Two Surprising Causes of Photophobia
Photophobia is a sensitivity or intolerance of light, and it can cause people to avoid sunlight, computers, fluorescent lights and car headlights. Instead of altering their life to avoid the stimuli that provokes light sensitivity, people should address the underlying cause of photophobia.
Our guess is that in many cases, people aren’t aware of 2 surprising reasons for a person’s light sensitivity:
1. Poor binocular vision
In case you’re not familiar with the terms, binocular vision is the process by which your two eyes work together to produce 3D vision. Accommodation is the process by which your eye changes its optical power to maintain a clear image or focus on an object as its distance changes.
When a person has difficulty with either of these 2 visual skills, photophobia can result. In essence, your visual system has problems organizing light. When you also cannot ignore it, the result is glare and photophobia.
How do I know photophobia is affecting me?
We’re all sensitive to bright lights to some degree. But if you find that your sensitivity is affecting your everyday life, then you should consider getting a Functional Vision Test to determine if you have a vision problem that could be corrected.
What do we mean by “affecting your everyday life?” Photophobia is adversely affecting your life if:
You avoid going outside on sunny days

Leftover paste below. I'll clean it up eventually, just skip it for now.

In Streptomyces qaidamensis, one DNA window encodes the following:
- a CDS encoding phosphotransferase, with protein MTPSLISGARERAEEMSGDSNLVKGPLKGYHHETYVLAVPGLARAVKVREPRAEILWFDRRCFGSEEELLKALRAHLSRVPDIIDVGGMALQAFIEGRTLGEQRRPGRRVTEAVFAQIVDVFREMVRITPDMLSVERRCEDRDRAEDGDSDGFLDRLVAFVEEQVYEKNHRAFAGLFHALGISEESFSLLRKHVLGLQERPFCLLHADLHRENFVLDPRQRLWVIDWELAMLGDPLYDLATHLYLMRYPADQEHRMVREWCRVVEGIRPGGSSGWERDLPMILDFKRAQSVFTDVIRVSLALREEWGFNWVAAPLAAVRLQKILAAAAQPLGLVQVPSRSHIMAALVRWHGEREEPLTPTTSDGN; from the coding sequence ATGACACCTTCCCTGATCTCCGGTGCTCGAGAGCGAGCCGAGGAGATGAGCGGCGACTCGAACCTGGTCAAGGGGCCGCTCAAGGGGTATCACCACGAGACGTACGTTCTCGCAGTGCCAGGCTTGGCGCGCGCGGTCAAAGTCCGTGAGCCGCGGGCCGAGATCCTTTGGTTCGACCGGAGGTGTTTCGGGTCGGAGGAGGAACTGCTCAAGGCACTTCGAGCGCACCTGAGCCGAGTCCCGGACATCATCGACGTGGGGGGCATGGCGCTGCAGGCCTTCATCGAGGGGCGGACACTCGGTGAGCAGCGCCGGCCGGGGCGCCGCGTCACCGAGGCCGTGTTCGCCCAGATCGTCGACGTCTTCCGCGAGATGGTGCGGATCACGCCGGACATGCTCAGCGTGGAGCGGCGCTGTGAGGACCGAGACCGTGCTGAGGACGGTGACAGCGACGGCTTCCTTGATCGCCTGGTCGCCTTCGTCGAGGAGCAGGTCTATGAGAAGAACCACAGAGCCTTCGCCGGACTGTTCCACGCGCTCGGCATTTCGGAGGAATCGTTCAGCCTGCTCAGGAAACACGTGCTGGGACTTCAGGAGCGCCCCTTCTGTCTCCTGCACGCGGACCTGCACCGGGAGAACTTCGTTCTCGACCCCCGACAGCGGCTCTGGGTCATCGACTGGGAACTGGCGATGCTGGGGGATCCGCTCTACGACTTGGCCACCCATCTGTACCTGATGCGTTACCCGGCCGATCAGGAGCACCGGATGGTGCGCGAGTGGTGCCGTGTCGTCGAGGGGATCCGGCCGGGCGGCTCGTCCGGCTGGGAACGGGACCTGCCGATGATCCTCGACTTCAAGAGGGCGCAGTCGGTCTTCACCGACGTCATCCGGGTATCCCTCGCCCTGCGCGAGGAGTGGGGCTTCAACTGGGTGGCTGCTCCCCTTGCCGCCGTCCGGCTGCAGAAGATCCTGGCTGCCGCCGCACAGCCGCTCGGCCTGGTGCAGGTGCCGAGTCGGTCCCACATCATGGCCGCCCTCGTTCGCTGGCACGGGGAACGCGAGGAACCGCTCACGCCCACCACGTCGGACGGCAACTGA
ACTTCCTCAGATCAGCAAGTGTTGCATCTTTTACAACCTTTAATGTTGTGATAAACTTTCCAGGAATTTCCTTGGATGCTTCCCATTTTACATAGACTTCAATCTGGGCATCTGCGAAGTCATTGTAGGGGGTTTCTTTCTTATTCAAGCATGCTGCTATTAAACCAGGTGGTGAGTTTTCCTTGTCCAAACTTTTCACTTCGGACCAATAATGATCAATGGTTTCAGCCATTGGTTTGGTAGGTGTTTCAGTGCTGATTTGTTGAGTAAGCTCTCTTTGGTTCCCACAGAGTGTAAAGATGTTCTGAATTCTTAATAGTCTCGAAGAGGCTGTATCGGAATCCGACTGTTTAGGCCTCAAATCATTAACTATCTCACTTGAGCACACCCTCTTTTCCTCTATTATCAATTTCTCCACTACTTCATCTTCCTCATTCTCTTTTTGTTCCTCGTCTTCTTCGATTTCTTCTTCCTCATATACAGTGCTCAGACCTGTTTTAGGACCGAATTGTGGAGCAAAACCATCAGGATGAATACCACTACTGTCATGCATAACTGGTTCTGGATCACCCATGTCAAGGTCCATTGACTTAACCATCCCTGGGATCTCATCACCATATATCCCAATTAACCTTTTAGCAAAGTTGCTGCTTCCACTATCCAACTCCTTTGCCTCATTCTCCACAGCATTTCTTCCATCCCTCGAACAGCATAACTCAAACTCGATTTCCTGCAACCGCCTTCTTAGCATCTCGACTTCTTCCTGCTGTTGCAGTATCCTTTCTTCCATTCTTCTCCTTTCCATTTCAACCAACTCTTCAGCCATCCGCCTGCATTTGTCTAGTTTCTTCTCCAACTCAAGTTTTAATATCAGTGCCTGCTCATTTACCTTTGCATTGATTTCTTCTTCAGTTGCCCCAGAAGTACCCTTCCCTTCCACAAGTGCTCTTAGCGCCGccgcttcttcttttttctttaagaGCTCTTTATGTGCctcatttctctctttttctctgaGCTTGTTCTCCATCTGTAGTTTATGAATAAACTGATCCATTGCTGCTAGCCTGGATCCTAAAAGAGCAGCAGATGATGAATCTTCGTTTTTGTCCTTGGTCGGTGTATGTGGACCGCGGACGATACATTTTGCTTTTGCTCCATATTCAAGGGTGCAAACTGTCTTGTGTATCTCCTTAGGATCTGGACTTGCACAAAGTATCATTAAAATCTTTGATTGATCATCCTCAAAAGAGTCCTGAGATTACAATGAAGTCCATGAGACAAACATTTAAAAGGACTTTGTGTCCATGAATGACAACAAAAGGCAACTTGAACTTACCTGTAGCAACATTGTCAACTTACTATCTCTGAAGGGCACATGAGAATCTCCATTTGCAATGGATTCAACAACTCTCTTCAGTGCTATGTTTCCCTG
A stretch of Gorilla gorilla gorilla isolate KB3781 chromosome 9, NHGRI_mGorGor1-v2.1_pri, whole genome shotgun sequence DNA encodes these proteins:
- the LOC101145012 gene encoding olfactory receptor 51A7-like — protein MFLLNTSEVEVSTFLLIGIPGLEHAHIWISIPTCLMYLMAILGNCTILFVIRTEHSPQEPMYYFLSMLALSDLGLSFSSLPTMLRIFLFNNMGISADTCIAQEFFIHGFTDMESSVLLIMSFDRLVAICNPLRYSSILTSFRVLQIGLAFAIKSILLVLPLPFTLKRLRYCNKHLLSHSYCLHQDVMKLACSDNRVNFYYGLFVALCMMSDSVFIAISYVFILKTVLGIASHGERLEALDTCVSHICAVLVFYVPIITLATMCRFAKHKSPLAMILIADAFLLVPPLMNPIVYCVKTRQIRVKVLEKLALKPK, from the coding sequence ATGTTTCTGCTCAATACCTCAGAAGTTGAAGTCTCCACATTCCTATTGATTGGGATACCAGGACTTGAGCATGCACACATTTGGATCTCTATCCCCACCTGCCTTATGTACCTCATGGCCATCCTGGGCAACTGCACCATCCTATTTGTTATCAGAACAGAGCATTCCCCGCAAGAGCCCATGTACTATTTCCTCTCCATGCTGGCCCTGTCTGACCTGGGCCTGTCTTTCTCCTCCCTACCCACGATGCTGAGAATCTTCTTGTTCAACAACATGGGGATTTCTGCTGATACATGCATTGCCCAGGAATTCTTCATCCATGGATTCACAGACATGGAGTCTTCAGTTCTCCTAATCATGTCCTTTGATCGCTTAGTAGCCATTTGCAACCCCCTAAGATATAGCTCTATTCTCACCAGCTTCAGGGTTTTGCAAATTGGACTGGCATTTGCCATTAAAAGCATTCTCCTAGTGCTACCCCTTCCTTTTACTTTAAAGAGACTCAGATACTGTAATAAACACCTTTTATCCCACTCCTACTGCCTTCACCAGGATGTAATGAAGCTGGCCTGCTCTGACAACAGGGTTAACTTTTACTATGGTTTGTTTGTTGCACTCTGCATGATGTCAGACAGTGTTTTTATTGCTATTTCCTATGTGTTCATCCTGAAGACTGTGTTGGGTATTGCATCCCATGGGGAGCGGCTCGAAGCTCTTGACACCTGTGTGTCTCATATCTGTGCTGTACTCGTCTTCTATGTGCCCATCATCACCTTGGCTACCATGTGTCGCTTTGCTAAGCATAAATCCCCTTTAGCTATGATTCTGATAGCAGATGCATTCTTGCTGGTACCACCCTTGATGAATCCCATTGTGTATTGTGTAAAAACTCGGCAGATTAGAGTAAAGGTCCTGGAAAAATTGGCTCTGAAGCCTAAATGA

You can’t work in a room with fluorescent lighting
You won’t drive at night because of headlights
You have more difficulty working at your computer than reading from paper
These are very typical symptoms for people who have eye teaming and focusing problems. Because of this, we do see more photophobia in certain populations. These include people with exotropia (eye turns out), brain injury patients and people on the autism spectrum.
Fortunately, both eye teaming and focusing problems can be addressed through vision therapy. Sometimes a pair of glasses prescribed specifically to help organize the light can be extremely helpful in reducing symptoms. It all begins with isolating the root cause of the photophobia, however. A proper diagnosis can be made with a Functional Vision Test.
(Photo by CarbonNYC )
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The Vision Therapy Center has helped over 2,000 people overcome vision problems since 1995, and has Wisconsin vision therapy offices in Brookfield and Madison.